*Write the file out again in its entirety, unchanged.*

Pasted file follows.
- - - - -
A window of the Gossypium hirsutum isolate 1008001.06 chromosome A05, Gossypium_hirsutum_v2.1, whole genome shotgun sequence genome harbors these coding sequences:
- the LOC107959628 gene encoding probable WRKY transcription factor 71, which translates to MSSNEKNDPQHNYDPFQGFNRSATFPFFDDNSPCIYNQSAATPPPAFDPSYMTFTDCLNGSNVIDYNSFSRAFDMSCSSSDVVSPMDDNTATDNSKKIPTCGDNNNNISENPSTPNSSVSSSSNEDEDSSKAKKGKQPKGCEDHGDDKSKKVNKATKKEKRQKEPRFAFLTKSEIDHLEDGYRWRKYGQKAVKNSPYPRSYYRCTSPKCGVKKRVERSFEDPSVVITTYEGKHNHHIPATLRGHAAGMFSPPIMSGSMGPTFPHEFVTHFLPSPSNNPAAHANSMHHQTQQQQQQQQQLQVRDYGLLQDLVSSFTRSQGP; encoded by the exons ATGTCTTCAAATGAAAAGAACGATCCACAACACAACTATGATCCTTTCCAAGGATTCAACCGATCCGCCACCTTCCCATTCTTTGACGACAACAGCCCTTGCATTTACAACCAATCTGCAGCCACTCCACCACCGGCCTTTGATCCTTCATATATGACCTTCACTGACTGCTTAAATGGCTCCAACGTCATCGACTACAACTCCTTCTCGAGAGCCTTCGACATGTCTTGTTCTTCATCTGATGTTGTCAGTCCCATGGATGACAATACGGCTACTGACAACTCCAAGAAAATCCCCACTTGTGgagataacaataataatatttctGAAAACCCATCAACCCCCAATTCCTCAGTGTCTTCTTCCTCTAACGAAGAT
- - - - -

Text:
A window of the Gossypium hirsutum isolate 1008001.06 chromosome A05, Gossypium_hirsutum_v2.1, whole genome shotgun sequence genome harbors these coding sequences:
- the LOC107959628 gene encoding probable WRKY transcription factor 71, which translates to MSSNEKNDPQHNYDPFQGFNRSATFPFFDDNSPCIYNQSAATPPPAFDPSYMTFTDCLNGSNVIDYNSFSRAFDMSCSSSDVVSPMDDNTATDNSKKIPTCGDNNNNISENPSTPNSSVSSSSNEDEDSSKAKKGKQPKGCEDHGDDKSKKVNKATKKEKRQKEPRFAFLTKSEIDHLEDGYRWRKYGQKAVKNSPYPRSYYRCTSPKCGVKKRVERSFEDPSVVITTYEGKHNHHIPATLRGHAAGMFSPPIMSGSMGPTFPHEFVTHFLPSPSNNPAAHANSMHHQTQQQQQQQQQLQVRDYGLLQDLVSSFTRSQGP; encoded by the exons ATGTCTTCAAATGAAAAGAACGATCCACAACACAACTATGATCCTTTCCAAGGATTCAACCGATCCGCCACCTTCCCATTCTTTGACGACAACAGCCCTTGCATTTACAACCAATCTGCAGCCACTCCACCACCGGCCTTTGATCCTTCATATATGACCTTCACTGACTGCTTAAATGGCTCCAACGTCATCGACTACAACTCCTTCTCGAGAGCCTTCGACATGTCTTGTTCTTCATCTGATGTTGTCAGTCCCATGGATGACAATACGGCTACTGACAACTCCAAGAAAATCCCCACTTGTGgagataacaataataatatttctGAAAACCCATCAACCCCCAATTCCTCAGTGTCTTCTTCCTCTAACGAAGAT